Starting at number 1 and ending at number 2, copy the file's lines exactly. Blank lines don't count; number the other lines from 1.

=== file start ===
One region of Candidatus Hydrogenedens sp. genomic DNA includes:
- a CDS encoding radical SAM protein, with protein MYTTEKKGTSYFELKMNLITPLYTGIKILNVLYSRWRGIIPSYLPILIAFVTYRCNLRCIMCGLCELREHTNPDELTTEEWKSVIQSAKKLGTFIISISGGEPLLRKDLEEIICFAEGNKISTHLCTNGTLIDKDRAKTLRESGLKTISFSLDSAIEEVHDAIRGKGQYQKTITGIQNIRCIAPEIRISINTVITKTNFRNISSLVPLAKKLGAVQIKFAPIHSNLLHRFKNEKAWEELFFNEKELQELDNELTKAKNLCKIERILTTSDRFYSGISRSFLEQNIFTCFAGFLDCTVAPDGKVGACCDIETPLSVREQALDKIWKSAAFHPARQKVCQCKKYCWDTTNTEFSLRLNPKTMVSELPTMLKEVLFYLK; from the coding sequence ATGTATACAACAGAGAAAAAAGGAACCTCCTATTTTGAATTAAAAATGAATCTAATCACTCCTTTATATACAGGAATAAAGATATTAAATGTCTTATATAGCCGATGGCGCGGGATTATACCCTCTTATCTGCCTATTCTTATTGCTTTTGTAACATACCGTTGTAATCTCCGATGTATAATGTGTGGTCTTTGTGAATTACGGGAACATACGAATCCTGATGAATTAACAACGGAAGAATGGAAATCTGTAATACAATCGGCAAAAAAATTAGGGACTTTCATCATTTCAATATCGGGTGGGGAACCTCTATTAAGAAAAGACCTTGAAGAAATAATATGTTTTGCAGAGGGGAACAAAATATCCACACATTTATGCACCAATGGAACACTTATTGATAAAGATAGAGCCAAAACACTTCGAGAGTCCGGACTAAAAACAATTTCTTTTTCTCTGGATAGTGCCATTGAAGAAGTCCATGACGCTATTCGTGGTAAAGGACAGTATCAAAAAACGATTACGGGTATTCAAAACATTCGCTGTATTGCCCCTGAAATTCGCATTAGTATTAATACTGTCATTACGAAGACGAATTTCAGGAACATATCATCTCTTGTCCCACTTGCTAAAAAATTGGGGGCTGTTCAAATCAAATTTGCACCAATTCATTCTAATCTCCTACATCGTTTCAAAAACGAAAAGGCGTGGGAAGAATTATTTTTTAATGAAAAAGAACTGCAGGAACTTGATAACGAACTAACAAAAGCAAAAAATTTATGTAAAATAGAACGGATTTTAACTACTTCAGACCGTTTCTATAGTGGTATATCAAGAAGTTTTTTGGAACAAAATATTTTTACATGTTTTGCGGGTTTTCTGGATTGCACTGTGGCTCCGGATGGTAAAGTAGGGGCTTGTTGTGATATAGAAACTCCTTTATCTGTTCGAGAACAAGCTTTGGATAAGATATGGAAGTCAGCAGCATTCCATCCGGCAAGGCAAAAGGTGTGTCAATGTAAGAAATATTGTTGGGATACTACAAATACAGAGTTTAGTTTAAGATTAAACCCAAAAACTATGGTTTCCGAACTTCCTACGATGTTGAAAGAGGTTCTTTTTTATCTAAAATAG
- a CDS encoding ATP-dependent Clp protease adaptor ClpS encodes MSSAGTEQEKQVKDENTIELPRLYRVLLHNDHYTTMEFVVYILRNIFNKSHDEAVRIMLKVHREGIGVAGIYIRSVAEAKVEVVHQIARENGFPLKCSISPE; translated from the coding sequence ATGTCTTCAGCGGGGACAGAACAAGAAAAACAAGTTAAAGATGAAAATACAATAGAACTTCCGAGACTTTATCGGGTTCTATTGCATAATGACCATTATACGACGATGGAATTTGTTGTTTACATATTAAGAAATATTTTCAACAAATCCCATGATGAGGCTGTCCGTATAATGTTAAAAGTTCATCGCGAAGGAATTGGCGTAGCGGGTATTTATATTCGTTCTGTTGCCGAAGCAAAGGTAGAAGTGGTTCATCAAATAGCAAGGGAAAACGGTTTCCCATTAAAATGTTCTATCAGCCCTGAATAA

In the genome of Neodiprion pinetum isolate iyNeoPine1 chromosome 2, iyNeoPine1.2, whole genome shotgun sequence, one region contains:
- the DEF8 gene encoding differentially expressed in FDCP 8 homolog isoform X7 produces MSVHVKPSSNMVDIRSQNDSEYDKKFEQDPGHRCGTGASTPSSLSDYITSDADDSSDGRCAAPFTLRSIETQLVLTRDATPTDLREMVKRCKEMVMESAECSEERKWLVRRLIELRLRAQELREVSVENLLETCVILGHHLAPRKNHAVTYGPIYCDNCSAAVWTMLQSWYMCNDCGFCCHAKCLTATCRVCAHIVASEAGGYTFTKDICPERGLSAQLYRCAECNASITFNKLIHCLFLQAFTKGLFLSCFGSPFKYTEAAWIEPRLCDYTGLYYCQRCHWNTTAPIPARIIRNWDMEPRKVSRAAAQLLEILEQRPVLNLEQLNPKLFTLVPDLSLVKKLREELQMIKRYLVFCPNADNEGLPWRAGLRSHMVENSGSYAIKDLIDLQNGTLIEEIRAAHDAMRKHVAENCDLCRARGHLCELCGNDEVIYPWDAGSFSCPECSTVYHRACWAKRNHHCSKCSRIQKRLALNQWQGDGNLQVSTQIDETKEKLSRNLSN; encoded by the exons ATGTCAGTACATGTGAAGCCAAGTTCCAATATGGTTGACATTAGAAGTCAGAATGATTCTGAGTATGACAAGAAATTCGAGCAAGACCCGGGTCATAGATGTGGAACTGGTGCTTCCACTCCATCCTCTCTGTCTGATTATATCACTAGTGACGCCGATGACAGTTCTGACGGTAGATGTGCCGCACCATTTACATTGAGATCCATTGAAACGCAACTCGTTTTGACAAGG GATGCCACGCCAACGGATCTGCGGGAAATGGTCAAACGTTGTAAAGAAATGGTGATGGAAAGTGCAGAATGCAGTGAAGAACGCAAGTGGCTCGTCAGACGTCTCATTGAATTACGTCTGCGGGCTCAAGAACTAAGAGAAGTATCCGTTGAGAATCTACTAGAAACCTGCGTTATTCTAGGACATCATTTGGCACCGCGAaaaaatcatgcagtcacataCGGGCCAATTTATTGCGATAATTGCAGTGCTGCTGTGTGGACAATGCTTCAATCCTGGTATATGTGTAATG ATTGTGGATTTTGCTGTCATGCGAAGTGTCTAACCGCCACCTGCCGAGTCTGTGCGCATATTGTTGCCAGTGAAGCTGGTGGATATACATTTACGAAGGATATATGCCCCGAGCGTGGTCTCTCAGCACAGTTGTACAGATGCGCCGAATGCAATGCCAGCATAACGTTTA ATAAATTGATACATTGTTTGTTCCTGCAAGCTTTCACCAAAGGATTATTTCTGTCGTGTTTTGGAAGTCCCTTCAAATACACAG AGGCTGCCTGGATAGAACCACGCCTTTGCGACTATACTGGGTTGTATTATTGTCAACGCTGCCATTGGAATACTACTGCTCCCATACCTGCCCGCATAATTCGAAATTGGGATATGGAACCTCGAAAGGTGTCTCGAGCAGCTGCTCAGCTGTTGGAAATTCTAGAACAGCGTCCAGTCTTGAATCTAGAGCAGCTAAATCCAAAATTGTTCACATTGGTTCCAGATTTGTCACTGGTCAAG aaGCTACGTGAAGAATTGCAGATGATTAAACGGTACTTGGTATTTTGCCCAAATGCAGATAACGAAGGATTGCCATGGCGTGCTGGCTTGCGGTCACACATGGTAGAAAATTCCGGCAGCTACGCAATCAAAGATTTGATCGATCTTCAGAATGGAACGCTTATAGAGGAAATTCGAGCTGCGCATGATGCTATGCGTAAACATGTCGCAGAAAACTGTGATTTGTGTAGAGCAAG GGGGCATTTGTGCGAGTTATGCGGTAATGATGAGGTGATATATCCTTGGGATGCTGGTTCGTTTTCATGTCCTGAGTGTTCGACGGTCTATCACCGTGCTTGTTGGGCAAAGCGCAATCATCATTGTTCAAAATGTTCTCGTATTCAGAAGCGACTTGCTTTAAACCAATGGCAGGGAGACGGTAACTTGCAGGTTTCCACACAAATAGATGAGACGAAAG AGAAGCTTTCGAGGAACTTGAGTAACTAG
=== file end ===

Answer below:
One region of Candidatus Hydrogenedens sp. genomic DNA includes:
- a CDS encoding radical SAM protein, with protein MYTTEKKGTSYFELKMNLITPLYTGIKILNVLYSRWRGIIPSYLPILIAFVTYRCNLRCIMCGLCELREHTNPDELTTEEWKSVIQSAKKLGTFIISISGGEPLLRKDLEEIICFAEGNKISTHLCTNGTLIDKDRAKTLRESGLKTISFSLDSAIEEVHDAIRGKGQYQKTITGIQNIRCIAPEIRISINTVITKTNFRNISSLVPLAKKLGAVQIKFAPIHSNLLHRFKNEKAWEELFFNEKELQELDNELTKAKNLCKIERILTTSDRFYSGISRSFLEQNIFTCFAGFLDCTVAPDGKVGACCDIETPLSVREQALDKIWKSAAFHPARQKVCQCKKYCWDTTNTEFSLRLNPKTMVSELPTMLKEVLFYLK; from the coding sequence ATGTATACAACAGAGAAAAAAGGAACCTCCTATTTTGAATTAAAAATGAATCTAATCACTCCTTTATATACAGGAATAAAGATATTAAATGTCTTATATAGCCGATGGCGCGGGATTATACCCTCTTATCTGCCTATTCTTATTGCTTTTGTAACATACCGTTGTAATCTCCGATGTATAATGTGTGGTCTTTGTGAATTACGGGAACATACGAATCCTGATGAATTAACAACGGAAGAATGGAAATCTGTAATACAATCGGCAAAAAAATTAGGGACTTTCATCATTTCAATATCGGGTGGGGAACCTCTATTAAGAAAAGACCTTGAAGAAATAATATGTTTTGCAGAGGGGAACAAAATATCCACACATTTATGCACCAATGGAACACTTATTGATAAAGATAGAGCCAAAACACTTCGAGAGTCCGGACTAAAAACAATTTCTTTTTCTCTGGATAGTGCCATTGAAGAAGTCCATGACGCTATTCGTGGTAAAGGACAGTATCAAAAAACGATTACGGGTATTCAAAACATTCGCTGTATTGCCCCTGAAATTCGCATTAGTATTAATACTGTCATTACGAAGACGAATTTCAGGAACATATCATCTCTTGTCCCACTTGCTAAAAAATTGGGGGCTGTTCAAATCAAATTTGCACCAATTCATTCTAATCTCCTACATCGTTTCAAAAACGAAAAGGCGTGGGAAGAATTATTTTTTAATGAAAAAGAACTGCAGGAACTTGATAACGAACTAACAAAAGCAAAAAATTTATGTAAAATAGAACGGATTTTAACTACTTCAGACCGTTTCTATAGTGGTATATCAAGAAGTTTTTTGGAACAAAATATTTTTACATGTTTTGCGGGTTTTCTGGATTGCACTGTGGCTCCGGATGGTAAAGTAGGGGCTTGTTGTGATATAGAAACTCCTTTATCTGTTCGAGAACAAGCTTTGGATAAGATATGGAAGTCAGCAGCATTCCATCCGGCAAGGCAAAAGGTGTGTCAATGTAAGAAATATTGTTGGGATACTACAAATACAGAGTTTAGTTTAAGATTAAACCCAAAAACTATGGTTTCCGAACTTCCTACGATGTTGAAAGAGGTTCTTTTTTATCTAAAATAG